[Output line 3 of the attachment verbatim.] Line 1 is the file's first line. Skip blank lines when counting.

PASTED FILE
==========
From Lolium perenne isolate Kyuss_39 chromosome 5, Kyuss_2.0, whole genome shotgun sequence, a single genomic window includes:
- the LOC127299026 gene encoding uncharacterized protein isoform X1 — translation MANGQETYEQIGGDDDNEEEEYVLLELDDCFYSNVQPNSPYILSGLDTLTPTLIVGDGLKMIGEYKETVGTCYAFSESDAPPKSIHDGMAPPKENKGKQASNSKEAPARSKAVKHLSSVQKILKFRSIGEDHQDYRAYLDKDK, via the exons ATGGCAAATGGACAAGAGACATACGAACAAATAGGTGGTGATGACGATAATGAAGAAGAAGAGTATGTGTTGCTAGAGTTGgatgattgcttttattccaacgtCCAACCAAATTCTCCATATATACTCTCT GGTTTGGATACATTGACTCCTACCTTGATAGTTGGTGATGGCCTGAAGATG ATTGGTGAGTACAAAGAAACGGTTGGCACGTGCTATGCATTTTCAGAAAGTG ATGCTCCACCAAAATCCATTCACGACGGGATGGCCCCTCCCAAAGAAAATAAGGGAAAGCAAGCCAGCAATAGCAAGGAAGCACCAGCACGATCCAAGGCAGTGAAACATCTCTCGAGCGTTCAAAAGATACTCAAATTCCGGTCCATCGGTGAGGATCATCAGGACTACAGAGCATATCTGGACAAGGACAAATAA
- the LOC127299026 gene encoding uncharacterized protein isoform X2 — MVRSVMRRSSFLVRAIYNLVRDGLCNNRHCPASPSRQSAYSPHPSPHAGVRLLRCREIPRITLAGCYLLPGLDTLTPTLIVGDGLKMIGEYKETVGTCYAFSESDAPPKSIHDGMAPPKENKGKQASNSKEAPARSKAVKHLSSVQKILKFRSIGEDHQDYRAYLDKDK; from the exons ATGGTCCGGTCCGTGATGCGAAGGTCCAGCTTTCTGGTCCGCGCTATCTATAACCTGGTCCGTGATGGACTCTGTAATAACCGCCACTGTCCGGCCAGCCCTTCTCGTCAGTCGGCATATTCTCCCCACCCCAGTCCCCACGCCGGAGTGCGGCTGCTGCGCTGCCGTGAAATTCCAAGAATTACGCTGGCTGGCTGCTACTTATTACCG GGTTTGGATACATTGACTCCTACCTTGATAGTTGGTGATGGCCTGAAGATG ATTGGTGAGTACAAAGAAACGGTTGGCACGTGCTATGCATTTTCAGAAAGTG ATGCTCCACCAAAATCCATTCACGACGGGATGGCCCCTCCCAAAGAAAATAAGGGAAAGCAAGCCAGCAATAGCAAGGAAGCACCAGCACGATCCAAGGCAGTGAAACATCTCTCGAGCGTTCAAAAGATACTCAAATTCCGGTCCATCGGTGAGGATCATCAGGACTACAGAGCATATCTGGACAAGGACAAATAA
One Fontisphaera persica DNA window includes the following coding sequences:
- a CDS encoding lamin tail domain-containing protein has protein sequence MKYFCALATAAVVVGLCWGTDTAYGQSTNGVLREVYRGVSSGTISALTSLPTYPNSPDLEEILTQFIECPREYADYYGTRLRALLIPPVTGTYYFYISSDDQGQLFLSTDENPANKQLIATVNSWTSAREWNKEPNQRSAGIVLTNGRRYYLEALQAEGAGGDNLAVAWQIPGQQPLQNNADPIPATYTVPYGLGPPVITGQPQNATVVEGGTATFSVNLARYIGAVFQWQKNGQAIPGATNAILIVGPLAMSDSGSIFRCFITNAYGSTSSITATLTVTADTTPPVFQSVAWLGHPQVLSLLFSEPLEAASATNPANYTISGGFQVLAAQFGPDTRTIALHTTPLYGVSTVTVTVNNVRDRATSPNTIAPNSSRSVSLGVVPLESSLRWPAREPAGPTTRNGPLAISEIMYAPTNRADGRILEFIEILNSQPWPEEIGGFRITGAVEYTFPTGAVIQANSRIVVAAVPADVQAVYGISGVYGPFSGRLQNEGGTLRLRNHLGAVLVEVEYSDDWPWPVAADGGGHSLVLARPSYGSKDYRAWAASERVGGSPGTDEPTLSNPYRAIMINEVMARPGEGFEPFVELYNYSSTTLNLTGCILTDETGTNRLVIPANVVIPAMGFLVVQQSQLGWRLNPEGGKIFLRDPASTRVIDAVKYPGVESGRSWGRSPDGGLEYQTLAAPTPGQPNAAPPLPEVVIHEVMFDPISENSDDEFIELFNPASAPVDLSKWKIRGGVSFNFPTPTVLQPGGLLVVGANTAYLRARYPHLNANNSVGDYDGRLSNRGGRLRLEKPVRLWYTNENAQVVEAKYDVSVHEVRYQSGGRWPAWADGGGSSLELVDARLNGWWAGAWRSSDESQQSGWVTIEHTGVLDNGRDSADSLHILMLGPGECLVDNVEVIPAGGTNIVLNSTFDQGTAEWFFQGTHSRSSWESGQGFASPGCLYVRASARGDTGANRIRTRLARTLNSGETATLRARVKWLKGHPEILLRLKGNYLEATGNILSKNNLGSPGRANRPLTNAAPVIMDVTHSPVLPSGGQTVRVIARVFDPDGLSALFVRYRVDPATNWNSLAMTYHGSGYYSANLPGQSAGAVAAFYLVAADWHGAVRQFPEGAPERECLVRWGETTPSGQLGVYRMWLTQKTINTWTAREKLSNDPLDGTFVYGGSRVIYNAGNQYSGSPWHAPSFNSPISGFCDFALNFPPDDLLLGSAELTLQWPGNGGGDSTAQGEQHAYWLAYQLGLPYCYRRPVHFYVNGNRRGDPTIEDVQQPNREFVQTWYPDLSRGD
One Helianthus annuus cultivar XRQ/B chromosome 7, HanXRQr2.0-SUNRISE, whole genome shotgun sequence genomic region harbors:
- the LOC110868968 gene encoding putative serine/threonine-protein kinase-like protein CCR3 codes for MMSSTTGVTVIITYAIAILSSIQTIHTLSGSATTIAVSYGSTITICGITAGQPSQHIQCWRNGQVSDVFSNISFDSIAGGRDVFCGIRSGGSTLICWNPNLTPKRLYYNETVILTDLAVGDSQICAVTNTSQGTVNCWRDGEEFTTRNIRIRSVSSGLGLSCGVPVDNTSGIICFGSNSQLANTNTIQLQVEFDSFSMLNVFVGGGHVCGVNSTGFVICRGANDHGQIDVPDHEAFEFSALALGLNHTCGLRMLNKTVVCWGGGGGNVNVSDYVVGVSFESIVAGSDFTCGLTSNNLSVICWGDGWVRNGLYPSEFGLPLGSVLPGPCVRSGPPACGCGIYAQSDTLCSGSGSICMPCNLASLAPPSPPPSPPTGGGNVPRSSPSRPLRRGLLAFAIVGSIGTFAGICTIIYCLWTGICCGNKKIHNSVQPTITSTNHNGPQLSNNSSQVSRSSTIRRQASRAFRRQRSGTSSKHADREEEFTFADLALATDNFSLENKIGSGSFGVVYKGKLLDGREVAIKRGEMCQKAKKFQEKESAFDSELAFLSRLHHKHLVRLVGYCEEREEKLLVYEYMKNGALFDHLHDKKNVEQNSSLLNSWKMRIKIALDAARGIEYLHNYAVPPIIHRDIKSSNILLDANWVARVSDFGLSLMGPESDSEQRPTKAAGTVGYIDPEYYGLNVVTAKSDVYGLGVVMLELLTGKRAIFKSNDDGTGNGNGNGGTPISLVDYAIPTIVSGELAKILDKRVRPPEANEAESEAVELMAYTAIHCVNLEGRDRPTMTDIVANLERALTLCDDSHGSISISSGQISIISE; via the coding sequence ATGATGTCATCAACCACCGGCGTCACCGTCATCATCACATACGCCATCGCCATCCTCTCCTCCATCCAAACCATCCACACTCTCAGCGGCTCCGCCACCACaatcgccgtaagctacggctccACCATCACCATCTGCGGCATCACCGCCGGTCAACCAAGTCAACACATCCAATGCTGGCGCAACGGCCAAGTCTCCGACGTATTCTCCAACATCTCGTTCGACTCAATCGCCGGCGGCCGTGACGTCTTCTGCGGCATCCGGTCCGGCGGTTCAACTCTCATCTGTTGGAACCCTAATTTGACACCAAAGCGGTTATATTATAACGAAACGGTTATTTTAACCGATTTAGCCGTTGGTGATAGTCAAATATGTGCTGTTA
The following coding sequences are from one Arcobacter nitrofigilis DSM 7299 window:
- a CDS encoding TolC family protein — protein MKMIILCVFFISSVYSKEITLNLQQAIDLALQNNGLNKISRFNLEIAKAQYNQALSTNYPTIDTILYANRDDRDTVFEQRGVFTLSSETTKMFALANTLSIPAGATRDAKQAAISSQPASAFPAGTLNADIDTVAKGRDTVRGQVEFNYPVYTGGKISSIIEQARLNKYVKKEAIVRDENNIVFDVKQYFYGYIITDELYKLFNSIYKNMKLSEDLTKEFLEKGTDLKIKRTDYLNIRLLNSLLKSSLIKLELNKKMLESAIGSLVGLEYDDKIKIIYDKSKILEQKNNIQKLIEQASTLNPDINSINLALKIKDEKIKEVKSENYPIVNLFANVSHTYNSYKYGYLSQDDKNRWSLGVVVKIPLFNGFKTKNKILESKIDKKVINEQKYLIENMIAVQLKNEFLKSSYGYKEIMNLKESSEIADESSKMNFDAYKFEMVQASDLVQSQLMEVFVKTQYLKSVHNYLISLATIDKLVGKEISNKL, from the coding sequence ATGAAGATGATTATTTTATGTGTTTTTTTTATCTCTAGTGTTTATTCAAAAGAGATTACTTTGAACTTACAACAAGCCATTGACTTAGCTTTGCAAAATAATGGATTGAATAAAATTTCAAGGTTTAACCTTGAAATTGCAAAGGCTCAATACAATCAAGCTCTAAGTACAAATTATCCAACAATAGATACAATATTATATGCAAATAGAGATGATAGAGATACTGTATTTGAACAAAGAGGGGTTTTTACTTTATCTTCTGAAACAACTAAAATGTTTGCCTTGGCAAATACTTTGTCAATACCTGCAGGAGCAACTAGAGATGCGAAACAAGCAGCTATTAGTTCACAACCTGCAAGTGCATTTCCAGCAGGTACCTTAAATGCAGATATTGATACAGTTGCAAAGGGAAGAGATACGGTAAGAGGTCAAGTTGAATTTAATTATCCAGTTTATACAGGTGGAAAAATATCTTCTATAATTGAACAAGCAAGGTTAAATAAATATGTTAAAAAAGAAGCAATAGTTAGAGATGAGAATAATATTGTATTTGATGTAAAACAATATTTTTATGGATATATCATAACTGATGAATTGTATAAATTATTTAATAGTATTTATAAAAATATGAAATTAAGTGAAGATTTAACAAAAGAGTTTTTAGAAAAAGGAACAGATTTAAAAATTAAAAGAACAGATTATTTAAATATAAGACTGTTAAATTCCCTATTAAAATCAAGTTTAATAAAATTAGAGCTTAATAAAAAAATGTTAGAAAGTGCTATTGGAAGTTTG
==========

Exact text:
- the LOC127299026 gene encoding uncharacterized protein isoform X2 — MVRSVMRRSSFLVRAIYNLVRDGLCNNRHCPASPSRQSAYSPHPSPHAGVRLLRCREIPRITLAGCYLLPGLDTLTPTLIVGDGLKMIGEYKETVGTCYAFSESDAPPKSIHDGMAPPKENKGKQASNSKEAPARSKAVKHLSSVQKILKFRSIGEDHQDYRAYLDKDK; from the exons ATGGTCCGGTCCGTGATGCGAAGGTCCAGCTTTCTGGTCCGCGCTATCTATAACCTGGTCCGTGATGGACTCTGTAATAACCGCCACTGTCCGGCCAGCCCTTCTCGTCAGTCGGCATATTCTCCCCACCCCAGTCCCCACGCCGGAGTGCGGCTGCTGCGCTGCCGTGAAATTCCAAGAATTACGCTGGCTGGCTGCTACTTATTACCG GGTTTGGATACATTGACTCCTACCTTGATAGTTGGTGATGGCCTGAAGATG ATTGGTGAGTACAAAGAAACGGTTGGCACGTGCTATGCATTTTCAGAAAGTG ATGCTCCACCAAAATCCATTCACGACGGGATGGCCCCTCCCAAAGAAAATAAGGGAAAGCAAGCCAGCAATAGCAAGGAAGCACCAGCACGATCCAAGGCAGTGAAACATCTCTCGAGCGTTCAAAAGATACTCAAATTCCGGTCCATCGGTGAGGATCATCAGGACTACAGAGCATATCTGGACAAGGACAAATAA